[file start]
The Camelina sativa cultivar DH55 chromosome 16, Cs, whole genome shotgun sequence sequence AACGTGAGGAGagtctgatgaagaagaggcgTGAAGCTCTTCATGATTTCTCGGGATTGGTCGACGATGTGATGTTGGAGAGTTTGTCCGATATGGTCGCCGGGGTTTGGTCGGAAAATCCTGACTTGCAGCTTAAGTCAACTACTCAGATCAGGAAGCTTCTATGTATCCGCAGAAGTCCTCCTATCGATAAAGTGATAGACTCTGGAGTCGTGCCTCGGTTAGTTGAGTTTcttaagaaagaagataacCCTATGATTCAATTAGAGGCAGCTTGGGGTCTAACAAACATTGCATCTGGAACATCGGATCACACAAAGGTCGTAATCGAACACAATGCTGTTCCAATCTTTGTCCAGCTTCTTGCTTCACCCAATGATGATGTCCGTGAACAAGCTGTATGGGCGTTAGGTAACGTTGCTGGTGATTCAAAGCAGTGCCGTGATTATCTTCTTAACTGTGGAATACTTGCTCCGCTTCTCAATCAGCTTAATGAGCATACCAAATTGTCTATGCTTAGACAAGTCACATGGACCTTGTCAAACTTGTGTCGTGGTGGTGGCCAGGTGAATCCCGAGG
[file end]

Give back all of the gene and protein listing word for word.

The Camelina sativa cultivar DH55 chromosome 16, Cs, whole genome shotgun sequence sequence AACGTGAGGAGagtctgatgaagaagaggcgTGAAGCTCTTCATGATTTCTCGGGATTGGTCGACGATGTGATGTTGGAGAGTTTGTCCGATATGGTCGCCGGGGTTTGGTCGGAAAATCCTGACTTGCAGCTTAAGTCAACTACTCAGATCAGGAAGCTTCTATGTATCCGCAGAAGTCCTCCTATCGATAAAGTGATAGACTCTGGAGTCGTGCCTCGGTTAGTTGAGTTTcttaagaaagaagataacCCTATGATTCAATTAGAGGCAGCTTGGGGTCTAACAAACATTGCATCTGGAACATCGGATCACACAAAGGTCGTAATCGAACACAATGCTGTTCCAATCTTTGTCCAGCTTCTTGCTTCACCCAATGATGATGTCCGTGAACAAGCTGTATGGGCGTTAGGTAACGTTGCTGGTGATTCAAAGCAGTGCCGTGATTATCTTCTTAACTGTGGAATACTTGCTCCGCTTCTCAATCAGCTTAATGAGCATACCAAATTGTCTATGCTTAGACAAGTCACATGGACCTTGTCAAACTTGTGTCGTGGTGGTGGCCAGGTGAATCCCGAGG